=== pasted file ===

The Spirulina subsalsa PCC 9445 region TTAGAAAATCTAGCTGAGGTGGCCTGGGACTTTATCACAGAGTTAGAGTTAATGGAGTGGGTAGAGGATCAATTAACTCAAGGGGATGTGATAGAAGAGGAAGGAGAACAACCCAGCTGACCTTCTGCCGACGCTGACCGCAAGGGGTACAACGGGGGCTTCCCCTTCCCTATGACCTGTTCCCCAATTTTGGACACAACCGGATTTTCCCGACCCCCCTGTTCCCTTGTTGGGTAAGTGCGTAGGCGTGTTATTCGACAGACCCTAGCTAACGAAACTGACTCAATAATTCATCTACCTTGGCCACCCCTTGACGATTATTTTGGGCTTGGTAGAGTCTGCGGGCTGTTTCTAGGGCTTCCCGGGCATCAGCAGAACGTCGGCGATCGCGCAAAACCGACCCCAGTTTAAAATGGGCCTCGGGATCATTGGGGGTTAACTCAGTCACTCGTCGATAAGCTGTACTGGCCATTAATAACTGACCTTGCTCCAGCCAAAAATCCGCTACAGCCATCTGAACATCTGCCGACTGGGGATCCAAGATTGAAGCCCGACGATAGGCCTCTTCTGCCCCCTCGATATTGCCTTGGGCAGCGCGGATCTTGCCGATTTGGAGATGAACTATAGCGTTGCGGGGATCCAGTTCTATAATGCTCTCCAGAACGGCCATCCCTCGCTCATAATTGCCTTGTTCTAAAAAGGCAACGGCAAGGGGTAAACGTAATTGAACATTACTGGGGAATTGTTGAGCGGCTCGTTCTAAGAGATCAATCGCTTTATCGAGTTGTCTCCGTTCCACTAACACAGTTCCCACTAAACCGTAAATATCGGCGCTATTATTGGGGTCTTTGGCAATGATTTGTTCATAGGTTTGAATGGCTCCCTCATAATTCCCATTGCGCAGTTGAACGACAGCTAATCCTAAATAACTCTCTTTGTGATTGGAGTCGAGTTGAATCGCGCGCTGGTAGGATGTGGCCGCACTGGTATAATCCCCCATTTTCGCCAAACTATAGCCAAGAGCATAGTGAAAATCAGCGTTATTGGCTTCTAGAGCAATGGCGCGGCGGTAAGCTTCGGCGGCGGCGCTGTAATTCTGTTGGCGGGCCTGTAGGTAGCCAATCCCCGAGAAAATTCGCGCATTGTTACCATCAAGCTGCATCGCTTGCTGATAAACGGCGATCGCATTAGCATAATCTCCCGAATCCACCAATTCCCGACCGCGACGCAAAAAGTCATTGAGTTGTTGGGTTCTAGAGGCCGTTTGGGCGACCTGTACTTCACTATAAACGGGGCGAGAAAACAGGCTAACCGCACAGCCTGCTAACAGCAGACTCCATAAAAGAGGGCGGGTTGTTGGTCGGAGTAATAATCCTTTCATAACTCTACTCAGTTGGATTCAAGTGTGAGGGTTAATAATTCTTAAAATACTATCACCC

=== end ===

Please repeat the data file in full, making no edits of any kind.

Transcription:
The Spirulina subsalsa PCC 9445 region TTAGAAAATCTAGCTGAGGTGGCCTGGGACTTTATCACAGAGTTAGAGTTAATGGAGTGGGTAGAGGATCAATTAACTCAAGGGGATGTGATAGAAGAGGAAGGAGAACAACCCAGCTGACCTTCTGCCGACGCTGACCGCAAGGGGTACAACGGGGGCTTCCCCTTCCCTATGACCTGTTCCCCAATTTTGGACACAACCGGATTTTCCCGACCCCCCTGTTCCCTTGTTGGGTAAGTGCGTAGGCGTGTTATTCGACAGACCCTAGCTAACGAAACTGACTCAATAATTCATCTACCTTGGCCACCCCTTGACGATTATTTTGGGCTTGGTAGAGTCTGCGGGCTGTTTCTAGGGCTTCCCGGGCATCAGCAGAACGTCGGCGATCGCGCAAAACCGACCCCAGTTTAAAATGGGCCTCGGGATCATTGGGGGTTAACTCAGTCACTCGTCGATAAGCTGTACTGGCCATTAATAACTGACCTTGCTCCAGCCAAAAATCCGCTACAGCCATCTGAACATCTGCCGACTGGGGATCCAAGATTGAAGCCCGACGATAGGCCTCTTCTGCCCCCTCGATATTGCCTTGGGCAGCGCGGATCTTGCCGATTTGGAGATGAACTATAGCGTTGCGGGGATCCAGTTCTATAATGCTCTCCAGAACGGCCATCCCTCGCTCATAATTGCCTTGTTCTAAAAAGGCAACGGCAAGGGGTAAACGTAATTGAACATTACTGGGGAATTGTTGAGCGGCTCGTTCTAAGAGATCAATCGCTTTATCGAGTTGTCTCCGTTCCACTAACACAGTTCCCACTAAACCGTAAATATCGGCGCTATTATTGGGGTCTTTGGCAATGATTTGTTCATAGGTTTGAATGGCTCCCTCATAATTCCCATTGCGCAGTTGAACGACAGCTAATCCTAAATAACTCTCTTTGTGATTGGAGTCGAGTTGAATCGCGCGCTGGTAGGATGTGGCCGCACTGGTATAATCCCCCATTTTCGCCAAACTATAGCCAAGAGCATAGTGAAAATCAGCGTTATTGGCTTCTAGAGCAATGGCGCGGCGGTAAGCTTCGGCGGCGGCGCTGTAATTCTGTTGGCGGGCCTGTAGGTAGCCAATCCCCGAGAAAATTCGCGCATTGTTACCATCAAGCTGCATCGCTTGCTGATAAACGGCGATCGCATTAGCATAATCTCCCGAATCCACCAATTCCCGACCGCGACGCAAAAAGTCATTGAGTTGTTGGGTTCTAGAGGCCGTTTGGGCGACCTGTACTTCACTATAAACGGGGCGAGAAAACAGGCTAACCGCACAGCCTGCTAACAGCAGACTCCATAAAAGAGGGCGGGTTGTTGGTCGGAGTAATAATCCTTTCATAACTCTACTCAGTTGGATTCAAGTGTGAGGGTTAATAATTCTTAAAATACTATCACCC